Jorge Calderon is managing director at San Francisco–based Inicio Ventures, an initiative of Hispanics in Philanthropy.
Over the last 25 years, I’ve been a tech investor, founder, organizer, strategist and academic. I’m proud to be part of a growing group of diverse leaders shaping an innovation system that represents and benefits us all. But in recent months, I’ve become increasingly troubled by the absence of Latinx/e founders and leaders in today’s critically important conversations about AI’s growth and regulation.
As AI’s presence in our lives increases, so does the number of diverse founders leveraging it to develop positive, socially impactful services and products. Because their unique life experiences inform these founders’ ingenuity, their startups often address critical social needs. When diverse founders succeed, society benefits.
Yet their voices and perspectives remain largely absent from policy discussions and decisions that will shape the future of AI and its influence on our society.
Unfortunately, such exclusion is part of a broader pattern within the startup and venture ecosystem. Those of Latinx/e heritage in the U.S. account for more than 20% of the U.S. population; they’ve founded half of all new businesses over the last decade (19% of which are tech-related), and contribute $3.2 trillion annually to the nation’s economy. As a group, they represent the fifth-largest economy in the world.
As AI’s presence in our lives increases, so does the number of diverse founders leveraging it to develop positive, socially impactful services and products.
Yet, despite their entrepreneurial talent and determination, Latinx/e founders remain overlooked and undervalued, receiving less than 2% of startup investment funding. Even when they receive it, it’s typically just a fraction of what’s awarded to their non-Hispanic counterparts.
While historically underestimated, Latinx/e Americans are persevering and preparing to be a significant force in the U.S.’ future. Latinx/e college enrollment has more than doubled since 2000, and enrollment in science and engineering programs has grown by 65% over the last 10 years.
Guillermo Diaz Jr., former CIO of Cisco, called today’s intersection of AI and tech with surging Latinx/e education, economic power, and employment “a light-speed moment,” noting that an increase in Latinx/e technology leadership means a far more prosperous U.S.A.
When it comes to AI regulation, I understand and share some commonly voiced concerns and appreciate the recent clamor for quick regulation. But I don’t understand Latinx/e and diverse groups’ exclusion from the regulatory conversation.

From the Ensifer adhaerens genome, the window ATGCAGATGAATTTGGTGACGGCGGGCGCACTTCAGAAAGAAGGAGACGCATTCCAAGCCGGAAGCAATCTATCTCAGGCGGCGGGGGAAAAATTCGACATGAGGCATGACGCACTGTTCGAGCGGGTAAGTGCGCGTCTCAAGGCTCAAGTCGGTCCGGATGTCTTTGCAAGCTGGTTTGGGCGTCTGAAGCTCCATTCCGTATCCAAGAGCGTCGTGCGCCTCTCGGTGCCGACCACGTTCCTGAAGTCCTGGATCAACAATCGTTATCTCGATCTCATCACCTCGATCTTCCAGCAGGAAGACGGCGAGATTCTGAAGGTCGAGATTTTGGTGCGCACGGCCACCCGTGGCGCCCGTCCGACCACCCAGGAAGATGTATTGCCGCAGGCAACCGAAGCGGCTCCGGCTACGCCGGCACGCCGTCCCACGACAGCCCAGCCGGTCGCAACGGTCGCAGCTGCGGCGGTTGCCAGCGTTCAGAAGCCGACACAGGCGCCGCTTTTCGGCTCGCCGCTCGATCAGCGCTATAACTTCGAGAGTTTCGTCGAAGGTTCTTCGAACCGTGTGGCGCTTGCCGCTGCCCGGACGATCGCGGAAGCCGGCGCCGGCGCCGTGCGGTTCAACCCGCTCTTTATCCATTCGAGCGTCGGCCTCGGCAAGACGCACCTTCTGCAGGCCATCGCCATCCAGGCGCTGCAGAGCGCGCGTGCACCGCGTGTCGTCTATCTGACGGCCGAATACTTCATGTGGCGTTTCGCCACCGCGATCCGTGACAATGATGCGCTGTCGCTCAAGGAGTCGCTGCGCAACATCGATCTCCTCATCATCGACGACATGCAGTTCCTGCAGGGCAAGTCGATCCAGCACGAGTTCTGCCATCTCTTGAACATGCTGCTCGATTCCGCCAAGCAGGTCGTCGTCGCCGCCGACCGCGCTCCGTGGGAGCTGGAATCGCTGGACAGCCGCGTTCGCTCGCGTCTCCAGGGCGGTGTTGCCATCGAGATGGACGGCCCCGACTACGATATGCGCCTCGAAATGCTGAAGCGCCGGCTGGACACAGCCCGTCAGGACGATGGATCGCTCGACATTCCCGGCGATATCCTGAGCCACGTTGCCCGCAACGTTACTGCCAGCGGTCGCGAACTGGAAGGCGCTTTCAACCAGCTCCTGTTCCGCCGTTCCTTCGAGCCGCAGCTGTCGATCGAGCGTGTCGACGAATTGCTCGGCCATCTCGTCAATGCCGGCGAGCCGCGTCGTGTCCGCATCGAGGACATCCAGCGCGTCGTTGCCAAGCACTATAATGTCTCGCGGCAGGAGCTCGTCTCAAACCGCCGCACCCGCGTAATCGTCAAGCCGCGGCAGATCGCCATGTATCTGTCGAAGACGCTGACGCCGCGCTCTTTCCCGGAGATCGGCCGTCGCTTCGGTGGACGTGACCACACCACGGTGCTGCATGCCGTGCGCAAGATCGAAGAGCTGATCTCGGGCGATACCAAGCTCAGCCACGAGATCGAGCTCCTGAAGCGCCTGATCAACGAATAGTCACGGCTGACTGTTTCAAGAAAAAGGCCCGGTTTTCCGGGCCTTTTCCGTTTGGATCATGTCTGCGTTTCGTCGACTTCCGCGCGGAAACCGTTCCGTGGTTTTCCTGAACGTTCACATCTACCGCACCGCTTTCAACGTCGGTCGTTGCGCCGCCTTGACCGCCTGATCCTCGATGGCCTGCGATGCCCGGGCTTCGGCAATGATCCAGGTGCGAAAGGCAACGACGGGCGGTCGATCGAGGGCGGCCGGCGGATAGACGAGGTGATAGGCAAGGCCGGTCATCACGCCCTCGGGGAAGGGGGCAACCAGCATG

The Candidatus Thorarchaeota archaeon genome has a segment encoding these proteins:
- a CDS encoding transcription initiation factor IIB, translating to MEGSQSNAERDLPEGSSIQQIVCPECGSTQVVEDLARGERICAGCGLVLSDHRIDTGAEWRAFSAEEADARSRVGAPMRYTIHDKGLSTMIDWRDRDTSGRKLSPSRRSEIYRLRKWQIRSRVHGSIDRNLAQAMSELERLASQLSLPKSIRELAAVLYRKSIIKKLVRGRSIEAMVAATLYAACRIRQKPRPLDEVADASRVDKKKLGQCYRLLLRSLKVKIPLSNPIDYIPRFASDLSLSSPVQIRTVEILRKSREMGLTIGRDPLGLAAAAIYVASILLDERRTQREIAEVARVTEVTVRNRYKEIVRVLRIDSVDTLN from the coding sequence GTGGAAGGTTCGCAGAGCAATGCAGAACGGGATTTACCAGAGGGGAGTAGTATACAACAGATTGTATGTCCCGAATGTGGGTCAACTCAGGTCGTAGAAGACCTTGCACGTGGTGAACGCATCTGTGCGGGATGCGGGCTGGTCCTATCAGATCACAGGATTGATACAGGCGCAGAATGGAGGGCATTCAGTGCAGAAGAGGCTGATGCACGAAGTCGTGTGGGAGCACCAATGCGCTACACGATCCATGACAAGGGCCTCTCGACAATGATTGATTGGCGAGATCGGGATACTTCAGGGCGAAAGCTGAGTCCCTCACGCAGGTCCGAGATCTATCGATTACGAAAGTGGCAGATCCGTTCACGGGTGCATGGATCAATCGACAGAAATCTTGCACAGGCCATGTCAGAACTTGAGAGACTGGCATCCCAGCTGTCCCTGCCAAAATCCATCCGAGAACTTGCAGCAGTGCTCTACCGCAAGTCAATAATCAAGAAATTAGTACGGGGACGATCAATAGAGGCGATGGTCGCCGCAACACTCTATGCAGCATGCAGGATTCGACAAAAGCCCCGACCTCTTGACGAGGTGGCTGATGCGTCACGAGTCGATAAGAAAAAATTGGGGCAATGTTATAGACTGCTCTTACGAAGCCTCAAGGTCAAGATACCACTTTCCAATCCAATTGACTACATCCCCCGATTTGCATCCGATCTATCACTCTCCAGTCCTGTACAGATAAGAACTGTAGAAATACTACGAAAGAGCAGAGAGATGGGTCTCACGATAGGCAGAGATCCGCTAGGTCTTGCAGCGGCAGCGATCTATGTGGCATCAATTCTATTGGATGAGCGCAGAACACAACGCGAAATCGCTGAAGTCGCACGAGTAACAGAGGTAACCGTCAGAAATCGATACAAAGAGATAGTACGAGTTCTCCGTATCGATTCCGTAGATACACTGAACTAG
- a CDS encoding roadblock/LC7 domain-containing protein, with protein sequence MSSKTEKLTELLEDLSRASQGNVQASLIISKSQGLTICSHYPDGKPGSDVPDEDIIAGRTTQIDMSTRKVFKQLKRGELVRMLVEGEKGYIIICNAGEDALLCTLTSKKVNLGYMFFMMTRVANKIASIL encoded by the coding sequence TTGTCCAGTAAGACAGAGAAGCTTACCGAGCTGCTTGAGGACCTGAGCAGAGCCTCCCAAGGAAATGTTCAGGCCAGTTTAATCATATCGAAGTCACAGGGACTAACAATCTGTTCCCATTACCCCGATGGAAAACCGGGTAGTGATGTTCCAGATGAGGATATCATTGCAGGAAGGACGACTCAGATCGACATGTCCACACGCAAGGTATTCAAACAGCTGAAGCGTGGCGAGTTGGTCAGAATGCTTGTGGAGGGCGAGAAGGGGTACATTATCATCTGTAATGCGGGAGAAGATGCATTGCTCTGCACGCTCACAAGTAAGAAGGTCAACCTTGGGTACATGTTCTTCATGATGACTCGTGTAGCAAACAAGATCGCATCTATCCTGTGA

Last year, the Biden administration discussed AI regulations with leaders from companies like Open AI, Google, Amazon, Meta, Microsoft, and a handful of academics and advocates. But this group was too narrow. Underrepresented communities and our allies generally have a nuanced outlook on AI.
On one hand, we are rightly concerned that AI technologies could perpetuate bias and discrimination. On the other, we are eager to ensure that diverse communities, founders, consumers and all Americans can benefit from AI’s many positive potential implementations. Regulations made without broad, nuanced perspectives could diminish AI’s benefits to diverse communities, leading to worse social and economic outcomes for everyone.
Discussions about AI’s growth and regulation are fundamentally discussions about the future of society, and diverse groups will play a key role in that future. Before regulators finalize any significant policy changes, diverse, visionary startup founders and leaders should be engaged in discussing how to simultaneously develop an appropriate regulatory framework for AI technology while also creating the conditions to encourage diverse founders to have a say and play a meaningful role in the evolution of AI.
In addition to creating thoughtful guardrails, policymakers should also be ideating about incentives like tax credits, STEM education grants, and training and recruitment programs to create pathways for diverse groups’ increased representation, contributions, and success within the growing AI sector.
Like any transformative technology, advanced AI has risks and incredible positive potential for all. That means lawmakers need all of us to provide input to AI-related policies. It is imperative that they include diverse startup founders and leaders as they consider the AI incentives and regulations that will shape our collective future.